Digital Directions - Fall 2012 - (Page 14)
Tailoring the Tests to Special Needs?
Questions raised about adaptive assessments
By_Michelle R. Davis
omputer-adaptive testing, in theory, should allow educators to pinpoint more accurately the achievement levels of students with disabilities, to focus on areas where those students need help. Designed to provide each student with an individualized test, computer-adaptive testing gives students with disabilities more questions they can get right, preventing frustration, and can provide support to aid students as they take the exams, assessment experts say.
Advocates for such students say they are excited about the potential of adaptive tests to both engage students and measure their learning more accurately. But those advocates are also watching to make sure that the designers of computer-adaptive tests—which are being created by the Smarter Balanced Assessment Consortium to assess performance on the Common Core State Standards—understand that just because students may lag in one area, that doesn’t preclude them from being on grade level or advanced in another area. “Our biggest fear is that the test will lock out kids with disabilities because of the structure,” says Lindsay E. Jones, the senior director of policy and advocacy services for the Washington-based Council for Exceptional Children. “Students with disabilities do not demonstrate typical
learning patterns. Their skills may jump around.” The Consortium for Citizens with Disabilities recently drew up a policy statement on computer-adaptive testing and emphasized that students should be tested on the full range of grade-level content regardless of their proficiency levels entering the test. “A poorly designed adaptive test can deny students an opportunity to demonstrate their knowledge across the grade-level content,” the statement says. “It is important to keep in mind that difficulty and cognitive complexity are not the same.” Computer-adaptive tests are structured to provide test questions based on previous student answers; for example, if a student answers a question correctly, he or she will then be presented with a more difficult question. Advocates worry that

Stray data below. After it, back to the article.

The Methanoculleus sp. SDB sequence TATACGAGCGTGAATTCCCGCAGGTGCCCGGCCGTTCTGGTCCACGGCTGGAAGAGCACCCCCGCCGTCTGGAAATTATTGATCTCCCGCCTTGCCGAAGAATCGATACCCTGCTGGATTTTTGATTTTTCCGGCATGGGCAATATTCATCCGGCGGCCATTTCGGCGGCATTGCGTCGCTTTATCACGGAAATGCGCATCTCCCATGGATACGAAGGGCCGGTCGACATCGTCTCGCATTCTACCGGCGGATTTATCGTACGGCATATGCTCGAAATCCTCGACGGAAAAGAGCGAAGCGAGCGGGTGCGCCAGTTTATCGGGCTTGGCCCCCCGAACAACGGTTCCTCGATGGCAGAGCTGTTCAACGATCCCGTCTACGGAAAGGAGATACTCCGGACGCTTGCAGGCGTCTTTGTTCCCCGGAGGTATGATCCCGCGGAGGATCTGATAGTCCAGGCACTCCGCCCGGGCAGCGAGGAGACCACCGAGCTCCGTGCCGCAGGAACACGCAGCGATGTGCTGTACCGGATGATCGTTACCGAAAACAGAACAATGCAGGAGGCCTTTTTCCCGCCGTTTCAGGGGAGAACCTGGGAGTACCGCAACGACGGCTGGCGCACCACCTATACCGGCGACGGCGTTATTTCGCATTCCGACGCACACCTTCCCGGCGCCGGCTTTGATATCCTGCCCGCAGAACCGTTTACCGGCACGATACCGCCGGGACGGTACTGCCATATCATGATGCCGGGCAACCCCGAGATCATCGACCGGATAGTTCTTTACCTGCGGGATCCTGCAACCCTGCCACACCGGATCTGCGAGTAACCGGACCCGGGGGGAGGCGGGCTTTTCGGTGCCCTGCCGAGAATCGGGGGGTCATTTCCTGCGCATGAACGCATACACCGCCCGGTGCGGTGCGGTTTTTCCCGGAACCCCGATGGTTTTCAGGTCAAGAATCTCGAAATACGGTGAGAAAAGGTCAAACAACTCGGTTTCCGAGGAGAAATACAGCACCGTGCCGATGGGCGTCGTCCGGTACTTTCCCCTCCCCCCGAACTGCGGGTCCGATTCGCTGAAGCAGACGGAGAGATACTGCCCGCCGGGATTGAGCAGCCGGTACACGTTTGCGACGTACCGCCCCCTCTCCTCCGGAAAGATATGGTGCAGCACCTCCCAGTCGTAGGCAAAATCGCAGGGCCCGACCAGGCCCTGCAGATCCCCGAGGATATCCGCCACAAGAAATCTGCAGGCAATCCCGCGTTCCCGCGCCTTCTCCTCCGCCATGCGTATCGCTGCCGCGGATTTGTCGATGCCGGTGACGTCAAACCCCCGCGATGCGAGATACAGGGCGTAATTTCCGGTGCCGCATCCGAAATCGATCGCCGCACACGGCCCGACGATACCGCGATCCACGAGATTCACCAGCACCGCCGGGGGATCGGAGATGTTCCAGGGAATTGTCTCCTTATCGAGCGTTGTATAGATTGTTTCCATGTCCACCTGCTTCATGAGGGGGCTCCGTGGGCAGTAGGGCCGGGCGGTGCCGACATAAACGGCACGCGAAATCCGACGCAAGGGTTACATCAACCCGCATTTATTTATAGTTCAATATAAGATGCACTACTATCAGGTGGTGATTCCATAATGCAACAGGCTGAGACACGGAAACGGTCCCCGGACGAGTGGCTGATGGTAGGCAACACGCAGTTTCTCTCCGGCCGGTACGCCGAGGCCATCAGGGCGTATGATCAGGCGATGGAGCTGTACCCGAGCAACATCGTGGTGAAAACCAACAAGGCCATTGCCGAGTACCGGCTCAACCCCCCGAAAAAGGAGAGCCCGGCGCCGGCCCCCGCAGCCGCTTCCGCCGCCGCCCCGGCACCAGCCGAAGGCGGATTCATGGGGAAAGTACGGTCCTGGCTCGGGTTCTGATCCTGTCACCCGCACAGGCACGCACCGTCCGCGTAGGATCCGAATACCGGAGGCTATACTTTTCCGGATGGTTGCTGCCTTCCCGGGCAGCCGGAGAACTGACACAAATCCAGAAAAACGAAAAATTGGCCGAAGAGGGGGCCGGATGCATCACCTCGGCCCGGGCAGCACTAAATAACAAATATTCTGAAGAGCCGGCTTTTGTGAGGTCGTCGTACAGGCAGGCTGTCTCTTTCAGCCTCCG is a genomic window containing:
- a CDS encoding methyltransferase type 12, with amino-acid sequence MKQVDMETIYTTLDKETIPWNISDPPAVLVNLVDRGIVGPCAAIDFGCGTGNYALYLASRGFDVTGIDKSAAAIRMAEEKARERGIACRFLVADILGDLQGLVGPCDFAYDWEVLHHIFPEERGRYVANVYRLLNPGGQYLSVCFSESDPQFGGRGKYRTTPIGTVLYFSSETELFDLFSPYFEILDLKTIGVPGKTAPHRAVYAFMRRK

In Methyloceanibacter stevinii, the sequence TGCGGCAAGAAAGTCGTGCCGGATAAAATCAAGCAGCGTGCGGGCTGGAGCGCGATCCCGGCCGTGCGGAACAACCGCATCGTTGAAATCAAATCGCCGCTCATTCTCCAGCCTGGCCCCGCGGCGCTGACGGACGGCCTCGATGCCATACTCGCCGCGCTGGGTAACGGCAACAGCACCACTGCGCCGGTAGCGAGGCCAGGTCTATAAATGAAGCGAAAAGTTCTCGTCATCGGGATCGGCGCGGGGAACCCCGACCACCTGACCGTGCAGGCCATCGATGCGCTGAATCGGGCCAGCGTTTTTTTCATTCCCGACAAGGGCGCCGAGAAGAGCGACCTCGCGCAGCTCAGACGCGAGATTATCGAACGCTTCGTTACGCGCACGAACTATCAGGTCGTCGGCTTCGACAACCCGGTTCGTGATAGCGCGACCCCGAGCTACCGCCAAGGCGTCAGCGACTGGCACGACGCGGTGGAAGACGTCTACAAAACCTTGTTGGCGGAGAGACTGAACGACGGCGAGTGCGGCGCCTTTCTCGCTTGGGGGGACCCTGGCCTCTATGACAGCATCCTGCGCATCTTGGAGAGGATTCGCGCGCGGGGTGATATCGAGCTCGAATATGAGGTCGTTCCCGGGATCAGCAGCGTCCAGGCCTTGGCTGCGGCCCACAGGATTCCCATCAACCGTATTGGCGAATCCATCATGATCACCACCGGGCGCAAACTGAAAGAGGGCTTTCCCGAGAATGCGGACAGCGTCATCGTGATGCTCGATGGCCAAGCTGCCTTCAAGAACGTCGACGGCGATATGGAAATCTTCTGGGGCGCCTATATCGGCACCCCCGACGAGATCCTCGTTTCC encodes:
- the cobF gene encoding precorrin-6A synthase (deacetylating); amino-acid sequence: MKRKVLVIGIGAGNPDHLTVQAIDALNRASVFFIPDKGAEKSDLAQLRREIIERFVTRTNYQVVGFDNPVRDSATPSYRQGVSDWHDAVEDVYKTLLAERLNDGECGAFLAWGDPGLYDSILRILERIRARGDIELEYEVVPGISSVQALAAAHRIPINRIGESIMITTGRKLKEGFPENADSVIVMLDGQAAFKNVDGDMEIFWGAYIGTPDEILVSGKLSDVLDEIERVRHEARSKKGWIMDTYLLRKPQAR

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score depends both on the number of items he or she got right and the difficulty of the items presented. Early trials, or field tests, present items to representative samples of students to evaluate the difficulty of each item in the pool and to translate that into values that will provide a score, Cohen says.
Personalization Improves Security
The biggest advantage to a computeradaptive test, experts say, is the ability to evaluate all students at their own levels. Because of that, students often report that they are more engaged with the test and find it more interesting, says Dirk P. Mattson, the executive director of K-12 assessment for the Educational Testing Service, who is based in the nonprofit testing company’s San Antonio office. ETS, which has been hired by Smarter Balanced to develop several aspects of the
computer-adaptive test, also produces the GRE, an adaptive graduate school admissions test. “There’s a belief that this provides a more rewarding testing experience for the testtaker,” Mattson says. “A struggling student doesn’t need to be beaten over the head encountering lots of questions they can’t handle, … and the student who is strong might welcome an additional challenge.” In addition, because each test for each student is personalized and there are so many test questions in the bank, security risks are lessened, says Doug Kosty, the assistant superintendent for assessment and information services for the Oregon department of education. His state has used computeradaptive testing for nine years. It’s unlikely that students sitting near each other would encounter the same test questions in the same order, for example. A student “can’t go out on the playground and compare notes
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Table of Contents for the Digital Edition of Digital Directions - Fall 2012
Digital Directions - Fall 2012
DD Site Visit
Bits & Bytes
Shifting to Adaptive Testing
Tailoring the Tests To Special Needs?
Choosing the Right Device
Bandwidth Demand Rising
Are You Ready?
Where’s the Money?
High-Priority Virtual PD
Online PD Destinations
Virtual Ed. Dives In to the Common Core
Open Education Resources Surge
Digital Directions - Fall 2012
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